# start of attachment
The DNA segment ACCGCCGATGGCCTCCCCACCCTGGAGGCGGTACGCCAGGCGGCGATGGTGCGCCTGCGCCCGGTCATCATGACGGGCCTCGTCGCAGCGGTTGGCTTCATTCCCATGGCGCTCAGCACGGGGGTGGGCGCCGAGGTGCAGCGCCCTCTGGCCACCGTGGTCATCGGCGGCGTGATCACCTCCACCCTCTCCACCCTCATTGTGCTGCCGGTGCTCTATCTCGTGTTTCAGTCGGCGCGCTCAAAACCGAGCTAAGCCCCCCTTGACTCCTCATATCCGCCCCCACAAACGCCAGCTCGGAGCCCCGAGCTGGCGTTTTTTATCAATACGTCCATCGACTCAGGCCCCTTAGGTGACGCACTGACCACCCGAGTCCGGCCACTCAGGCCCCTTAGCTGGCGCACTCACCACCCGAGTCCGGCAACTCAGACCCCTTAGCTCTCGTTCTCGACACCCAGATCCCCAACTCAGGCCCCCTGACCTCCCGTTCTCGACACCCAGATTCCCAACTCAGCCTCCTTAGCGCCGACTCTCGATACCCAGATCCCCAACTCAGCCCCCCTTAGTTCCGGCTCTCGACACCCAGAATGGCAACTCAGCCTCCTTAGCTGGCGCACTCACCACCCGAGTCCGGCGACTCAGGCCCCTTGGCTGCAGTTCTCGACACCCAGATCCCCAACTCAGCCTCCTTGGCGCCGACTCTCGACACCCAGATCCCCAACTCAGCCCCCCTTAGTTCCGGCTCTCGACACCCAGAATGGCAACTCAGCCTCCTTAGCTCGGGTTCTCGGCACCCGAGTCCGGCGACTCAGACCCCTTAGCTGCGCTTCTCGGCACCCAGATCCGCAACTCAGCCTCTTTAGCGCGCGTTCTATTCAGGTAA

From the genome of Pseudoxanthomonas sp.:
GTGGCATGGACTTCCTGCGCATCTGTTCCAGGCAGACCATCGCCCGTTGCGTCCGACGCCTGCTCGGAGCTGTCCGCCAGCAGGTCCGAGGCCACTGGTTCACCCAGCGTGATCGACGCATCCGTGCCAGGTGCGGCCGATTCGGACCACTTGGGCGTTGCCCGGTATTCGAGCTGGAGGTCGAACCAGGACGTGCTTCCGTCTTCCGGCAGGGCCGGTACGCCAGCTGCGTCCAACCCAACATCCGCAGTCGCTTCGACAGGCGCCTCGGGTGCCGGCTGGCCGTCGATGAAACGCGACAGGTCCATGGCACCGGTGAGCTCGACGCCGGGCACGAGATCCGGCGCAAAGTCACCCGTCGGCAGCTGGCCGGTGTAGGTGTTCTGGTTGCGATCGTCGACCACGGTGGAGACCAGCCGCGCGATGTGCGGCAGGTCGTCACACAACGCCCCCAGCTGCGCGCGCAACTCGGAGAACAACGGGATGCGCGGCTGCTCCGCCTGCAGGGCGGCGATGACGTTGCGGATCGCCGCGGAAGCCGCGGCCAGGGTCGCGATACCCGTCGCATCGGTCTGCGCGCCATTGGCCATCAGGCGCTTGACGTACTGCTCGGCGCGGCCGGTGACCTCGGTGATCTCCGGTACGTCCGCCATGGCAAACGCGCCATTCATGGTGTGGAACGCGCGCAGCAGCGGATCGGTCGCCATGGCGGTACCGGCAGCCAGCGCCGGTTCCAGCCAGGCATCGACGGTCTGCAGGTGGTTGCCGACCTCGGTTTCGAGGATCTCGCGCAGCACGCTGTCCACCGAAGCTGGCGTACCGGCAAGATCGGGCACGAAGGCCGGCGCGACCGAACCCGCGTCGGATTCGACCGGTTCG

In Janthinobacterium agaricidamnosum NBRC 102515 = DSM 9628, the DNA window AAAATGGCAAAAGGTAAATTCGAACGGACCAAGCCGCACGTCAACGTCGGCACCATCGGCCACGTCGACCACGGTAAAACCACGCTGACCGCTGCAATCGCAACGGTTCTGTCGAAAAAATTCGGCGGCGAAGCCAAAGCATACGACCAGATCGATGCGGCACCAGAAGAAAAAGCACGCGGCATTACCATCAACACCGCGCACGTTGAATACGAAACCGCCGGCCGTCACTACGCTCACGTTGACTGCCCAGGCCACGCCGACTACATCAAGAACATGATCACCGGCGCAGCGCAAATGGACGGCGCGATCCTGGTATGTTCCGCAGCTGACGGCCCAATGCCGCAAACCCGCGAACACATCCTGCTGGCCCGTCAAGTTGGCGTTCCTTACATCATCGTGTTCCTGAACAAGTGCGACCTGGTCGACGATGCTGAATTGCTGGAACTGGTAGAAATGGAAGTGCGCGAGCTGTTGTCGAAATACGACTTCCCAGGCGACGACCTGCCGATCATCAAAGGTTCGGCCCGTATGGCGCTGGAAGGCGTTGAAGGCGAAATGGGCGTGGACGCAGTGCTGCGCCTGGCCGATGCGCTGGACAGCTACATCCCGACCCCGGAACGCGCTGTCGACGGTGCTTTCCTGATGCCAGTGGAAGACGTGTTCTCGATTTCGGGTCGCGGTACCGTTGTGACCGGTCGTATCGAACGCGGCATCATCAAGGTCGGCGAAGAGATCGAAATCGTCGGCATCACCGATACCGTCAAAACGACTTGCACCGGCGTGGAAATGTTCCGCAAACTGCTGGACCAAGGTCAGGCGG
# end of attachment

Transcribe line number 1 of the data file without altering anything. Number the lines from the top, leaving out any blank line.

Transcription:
The DNA segment ACCGCCGATGGCCTCCCCACCCTGGAGGCGGTACGCCAGGCGGCGATGGTGCGCCTGCGCCCGGTCATCATGACGGGCCTCGTCGCAGCGGTTGGCTTCATTCCCATGGCGCTCAGCACGGGGGTGGGCGCCGAGGTGCAGCGCCCTCTGGCCACCGTGGTCATCGGCGGCGTGATCACCTCCACCCTCTCCACCCTCATTGTGCTGCCGGTGCTCTATCTCGTGTTTCAGTCGGCGCGCTCAAAACCGAGCTAAGCCCCCCTTGACTCCTCATATCCGCCCCCACAAACGCCAGCTCGGAGCCCCGAGCTGGCGTTTTTTATCAATACGTCCATCGACTCAGGCCCCTTAGGTGACGCACTGACCACCCGAGTCCGGCCACTCAGGCCCCTTAGCTGGCGCACTCACCACCCGAGTCCGGCAACTCAGACCCCTTAGCTCTCGTTCTCGACACCCAGATCCCCAACTCAGGCCCCCTGACCTCCCGTTCTCGACACCCAGATTCCCAACTCAGCCTCCTTAGCGCCGACTCTCGATACCCAGATCCCCAACTCAGCCCCCCTTAGTTCCGGCTCTCGACACCCAGAATGGCAACTCAGCCTCCTTAGCTGGCGCACTCACCACCCGAGTCCGGCGACTCAGGCCCCTTGGCTGCAGTTCTCGACACCCAGATCCCCAACTCAGCCTCCTTGGCGCCGACTCTCGACACCCAGATCCCCAACTCAGCCCCCCTTAGTTCCGGCTCTCGACACCCAGAATGGCAACTCAGCCTCCTTAGCTCGGGTTCTCGGCACCCGAGTCCGGCGACTCAGACCCCTTAGCTGCGCTTCTCGGCACCCAGATCCGCAACTCAGCCTCTTTAGCGCGCGTTCTATTCAGGTAA